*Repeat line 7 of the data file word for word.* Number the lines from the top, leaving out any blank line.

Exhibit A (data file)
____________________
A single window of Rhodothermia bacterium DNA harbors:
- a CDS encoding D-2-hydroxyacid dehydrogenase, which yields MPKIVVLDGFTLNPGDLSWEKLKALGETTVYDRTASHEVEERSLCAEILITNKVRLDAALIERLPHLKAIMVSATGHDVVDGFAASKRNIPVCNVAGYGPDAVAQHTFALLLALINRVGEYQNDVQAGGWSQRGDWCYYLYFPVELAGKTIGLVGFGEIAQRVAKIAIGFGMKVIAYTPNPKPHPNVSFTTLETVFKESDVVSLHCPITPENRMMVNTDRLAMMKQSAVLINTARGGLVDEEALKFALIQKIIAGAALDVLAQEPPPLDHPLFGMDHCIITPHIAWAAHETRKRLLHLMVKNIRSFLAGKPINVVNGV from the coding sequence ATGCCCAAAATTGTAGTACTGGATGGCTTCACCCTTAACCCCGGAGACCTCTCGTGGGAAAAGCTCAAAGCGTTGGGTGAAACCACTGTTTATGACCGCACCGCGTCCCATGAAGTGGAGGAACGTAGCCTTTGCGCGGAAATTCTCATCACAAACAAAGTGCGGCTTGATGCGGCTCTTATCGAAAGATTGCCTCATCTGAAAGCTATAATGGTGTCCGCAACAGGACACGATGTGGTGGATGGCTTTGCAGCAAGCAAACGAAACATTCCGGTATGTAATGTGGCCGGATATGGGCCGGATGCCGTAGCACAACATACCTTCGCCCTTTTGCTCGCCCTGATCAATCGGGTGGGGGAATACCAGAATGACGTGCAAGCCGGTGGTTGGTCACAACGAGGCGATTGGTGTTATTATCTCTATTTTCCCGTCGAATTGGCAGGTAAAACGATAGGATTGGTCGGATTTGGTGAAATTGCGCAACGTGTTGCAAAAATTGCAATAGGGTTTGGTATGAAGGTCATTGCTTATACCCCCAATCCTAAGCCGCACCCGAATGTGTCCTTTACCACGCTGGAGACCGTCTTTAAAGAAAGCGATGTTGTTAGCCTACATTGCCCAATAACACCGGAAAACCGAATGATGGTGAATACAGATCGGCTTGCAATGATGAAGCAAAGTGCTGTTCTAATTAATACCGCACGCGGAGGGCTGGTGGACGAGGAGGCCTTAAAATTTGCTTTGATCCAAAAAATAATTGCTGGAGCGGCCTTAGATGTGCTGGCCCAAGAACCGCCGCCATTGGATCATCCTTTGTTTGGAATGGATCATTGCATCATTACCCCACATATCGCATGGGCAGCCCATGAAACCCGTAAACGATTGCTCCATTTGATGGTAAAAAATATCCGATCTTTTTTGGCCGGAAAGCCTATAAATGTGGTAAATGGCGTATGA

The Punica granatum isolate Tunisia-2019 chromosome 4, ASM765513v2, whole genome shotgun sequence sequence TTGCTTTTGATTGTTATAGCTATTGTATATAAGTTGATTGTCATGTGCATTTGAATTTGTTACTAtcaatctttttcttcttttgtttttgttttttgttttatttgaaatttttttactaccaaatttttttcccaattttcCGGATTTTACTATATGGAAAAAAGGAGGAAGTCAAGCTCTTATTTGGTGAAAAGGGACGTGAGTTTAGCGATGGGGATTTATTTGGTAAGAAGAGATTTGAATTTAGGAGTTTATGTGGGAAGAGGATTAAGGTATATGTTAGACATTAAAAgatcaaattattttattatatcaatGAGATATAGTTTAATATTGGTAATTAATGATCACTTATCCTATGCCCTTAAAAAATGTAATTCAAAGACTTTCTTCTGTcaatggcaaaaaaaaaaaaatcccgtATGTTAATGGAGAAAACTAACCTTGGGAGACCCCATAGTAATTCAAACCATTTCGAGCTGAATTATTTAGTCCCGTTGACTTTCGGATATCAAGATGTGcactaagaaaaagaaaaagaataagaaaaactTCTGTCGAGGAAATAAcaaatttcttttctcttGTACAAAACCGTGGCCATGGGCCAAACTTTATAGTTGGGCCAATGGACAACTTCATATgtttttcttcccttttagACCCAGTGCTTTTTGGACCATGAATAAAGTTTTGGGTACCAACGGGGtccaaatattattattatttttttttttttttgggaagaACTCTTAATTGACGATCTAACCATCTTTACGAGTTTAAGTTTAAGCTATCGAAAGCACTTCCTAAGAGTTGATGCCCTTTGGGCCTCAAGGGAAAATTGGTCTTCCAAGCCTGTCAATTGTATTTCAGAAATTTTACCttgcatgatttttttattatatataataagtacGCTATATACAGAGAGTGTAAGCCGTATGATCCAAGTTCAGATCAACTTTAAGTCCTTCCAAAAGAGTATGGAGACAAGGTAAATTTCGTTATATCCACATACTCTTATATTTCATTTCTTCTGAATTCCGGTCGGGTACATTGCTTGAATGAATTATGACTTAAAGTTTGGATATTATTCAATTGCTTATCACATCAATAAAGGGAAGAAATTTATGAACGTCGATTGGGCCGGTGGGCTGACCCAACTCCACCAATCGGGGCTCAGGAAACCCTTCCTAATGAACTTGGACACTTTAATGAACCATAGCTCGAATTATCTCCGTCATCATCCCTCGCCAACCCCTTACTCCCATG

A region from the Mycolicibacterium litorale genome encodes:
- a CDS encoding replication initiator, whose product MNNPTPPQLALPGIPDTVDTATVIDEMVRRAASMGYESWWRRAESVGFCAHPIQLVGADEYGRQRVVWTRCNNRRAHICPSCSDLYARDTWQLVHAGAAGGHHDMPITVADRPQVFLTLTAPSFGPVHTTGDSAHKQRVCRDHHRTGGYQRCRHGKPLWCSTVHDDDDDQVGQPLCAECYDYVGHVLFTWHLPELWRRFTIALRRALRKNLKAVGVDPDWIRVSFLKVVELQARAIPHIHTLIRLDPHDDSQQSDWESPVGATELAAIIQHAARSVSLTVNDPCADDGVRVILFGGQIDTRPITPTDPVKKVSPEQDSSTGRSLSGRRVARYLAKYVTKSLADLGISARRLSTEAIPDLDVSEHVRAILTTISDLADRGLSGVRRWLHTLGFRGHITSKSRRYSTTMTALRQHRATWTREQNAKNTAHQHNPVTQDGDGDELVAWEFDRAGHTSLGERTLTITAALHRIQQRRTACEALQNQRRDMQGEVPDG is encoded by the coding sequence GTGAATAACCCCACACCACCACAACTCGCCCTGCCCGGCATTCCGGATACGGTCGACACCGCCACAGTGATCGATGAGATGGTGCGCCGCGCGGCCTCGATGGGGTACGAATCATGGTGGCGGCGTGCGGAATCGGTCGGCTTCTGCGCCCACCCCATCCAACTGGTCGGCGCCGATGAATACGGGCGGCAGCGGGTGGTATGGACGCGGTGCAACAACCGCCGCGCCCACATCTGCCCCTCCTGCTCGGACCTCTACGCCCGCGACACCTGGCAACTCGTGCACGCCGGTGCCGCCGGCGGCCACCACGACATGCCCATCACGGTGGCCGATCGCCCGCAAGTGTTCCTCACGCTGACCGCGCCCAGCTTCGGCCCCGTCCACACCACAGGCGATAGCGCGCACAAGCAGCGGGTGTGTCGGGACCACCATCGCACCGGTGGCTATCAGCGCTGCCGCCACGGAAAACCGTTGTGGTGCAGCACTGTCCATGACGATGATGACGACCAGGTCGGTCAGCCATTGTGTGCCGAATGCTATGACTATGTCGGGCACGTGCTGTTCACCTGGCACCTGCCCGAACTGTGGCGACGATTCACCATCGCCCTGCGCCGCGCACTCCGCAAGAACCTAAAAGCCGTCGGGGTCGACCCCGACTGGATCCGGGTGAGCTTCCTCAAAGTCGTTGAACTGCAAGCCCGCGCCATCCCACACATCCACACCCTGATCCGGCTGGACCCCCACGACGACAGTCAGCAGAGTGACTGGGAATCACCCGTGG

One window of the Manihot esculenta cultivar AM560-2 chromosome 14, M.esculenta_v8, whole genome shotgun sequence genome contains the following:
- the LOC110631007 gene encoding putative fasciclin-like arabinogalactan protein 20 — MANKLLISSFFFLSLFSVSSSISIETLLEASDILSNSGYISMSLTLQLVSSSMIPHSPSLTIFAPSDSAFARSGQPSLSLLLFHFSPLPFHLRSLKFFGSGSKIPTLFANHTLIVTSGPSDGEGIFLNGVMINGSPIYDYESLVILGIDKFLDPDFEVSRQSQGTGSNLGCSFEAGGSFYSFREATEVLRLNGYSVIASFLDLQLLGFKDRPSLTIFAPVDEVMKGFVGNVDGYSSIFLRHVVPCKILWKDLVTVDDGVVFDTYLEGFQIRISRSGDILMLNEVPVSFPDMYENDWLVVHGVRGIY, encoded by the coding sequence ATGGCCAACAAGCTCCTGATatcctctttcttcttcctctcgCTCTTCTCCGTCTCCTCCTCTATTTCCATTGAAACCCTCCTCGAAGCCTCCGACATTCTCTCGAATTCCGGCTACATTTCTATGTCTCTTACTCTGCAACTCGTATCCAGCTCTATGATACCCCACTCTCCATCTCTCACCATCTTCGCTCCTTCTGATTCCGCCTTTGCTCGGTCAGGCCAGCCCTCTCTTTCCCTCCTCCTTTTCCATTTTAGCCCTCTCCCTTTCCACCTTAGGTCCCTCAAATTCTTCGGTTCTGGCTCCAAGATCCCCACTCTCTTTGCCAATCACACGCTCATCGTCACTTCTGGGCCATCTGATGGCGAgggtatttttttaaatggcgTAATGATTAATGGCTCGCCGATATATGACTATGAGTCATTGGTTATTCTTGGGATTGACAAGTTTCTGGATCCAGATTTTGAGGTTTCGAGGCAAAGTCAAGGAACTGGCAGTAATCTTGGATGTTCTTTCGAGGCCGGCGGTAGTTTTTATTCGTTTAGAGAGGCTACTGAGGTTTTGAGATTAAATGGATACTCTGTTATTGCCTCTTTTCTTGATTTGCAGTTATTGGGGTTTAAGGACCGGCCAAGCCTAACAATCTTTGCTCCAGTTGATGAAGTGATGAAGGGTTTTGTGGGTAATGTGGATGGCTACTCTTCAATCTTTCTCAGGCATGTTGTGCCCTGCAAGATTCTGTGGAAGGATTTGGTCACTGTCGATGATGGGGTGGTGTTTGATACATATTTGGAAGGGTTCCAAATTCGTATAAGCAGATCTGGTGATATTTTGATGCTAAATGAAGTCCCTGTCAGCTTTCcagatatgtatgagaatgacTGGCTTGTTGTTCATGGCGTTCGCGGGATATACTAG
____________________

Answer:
- the LOC110631007 gene encoding putative fasciclin-like arabinogalactan protein 20 — MANKLLISSFFFLSLFSVSSSISIETLLEASDILSNSGYISMSLTLQLVSSSMIPHSPSLTIFAPSDSAFARSGQPSLSLLLFHFSPLPFHLRSLKFFGSGSKIPTLFANHTLIVTSGPSDGEGIFLNGVMINGSPIYDYESLVILGIDKFLDPDFEVSRQSQGTGSNLGCSFEAGGSFYSFREATEVLRLNGYSVIASFLDLQLLGFKDRPSLTIFAPVDEVMKGFVGNVDGYSSIFLRHVVPCKILWKDLVTVDDGVVFDTYLEGFQIRISRSGDILMLNEVPVSFPDMYENDWLVVHGVRGIY, encoded by the coding sequence ATGGCCAACAAGCTCCTGATatcctctttcttcttcctctcgCTCTTCTCCGTCTCCTCCTCTATTTCCATTGAAACCCTCCTCGAAGCCTCCGACATTCTCTCGAATTCCGGCTACATTTCTATGTCTCTTACTCTGCAACTCGTATCCAGCTCTATGATACCCCACTCTCCATCTCTCACCATCTTCGCTCCTTCTGATTCCGCCTTTGCTCGGTCAGGCCAGCCCTCTCTTTCCCTCCTCCTTTTCCATTTTAGCCCTCTCCCTTTCCACCTTAGGTCCCTCAAATTCTTCGGTTCTGGCTCCAAGATCCCCACTCTCTTTGCCAATCACACGCTCATCGTCACTTCTGGGCCATCTGATGGCGAgggtatttttttaaatggcgTAATGATTAATGGCTCGCCGATATATGACTATGAGTCATTGGTTATTCTTGGGATTGACAAGTTTCTGGATCCAGATTTTGAGGTTTCGAGGCAAAGTCAAGGAACTGGCAGTAATCTTGGATGTTCTTTCGAGGCCGGCGGTAGTTTTTATTCGTTTAGAGAGGCTACTGAGGTTTTGAGATTAAATGGATACTCTGTTATTGCCTCTTTTCTTGATTTGCAGTTATTGGGGTTTAAGGACCGGCCAAGCCTAACAATCTTTGCTCCAGTTGATGAAGTGATGAAGGGTTTTGTGGGTAATGTGGATGGCTACTCTTCAATCTTTCTCAGGCATGTTGTGCCCTGCAAGATTCTGTGGAAGGATTTGGTCACTGTCGATGATGGGGTGGTGTTTGATACATATTTGGAAGGGTTCCAAATTCGTATAAGCAGATCTGGTGATATTTTGATGCTAAATGAAGTCCCTGTCAGCTTTCcagatatgtatgagaatgacTGGCTTGTTGTTCATGGCGTTCGCGGGATATACTAG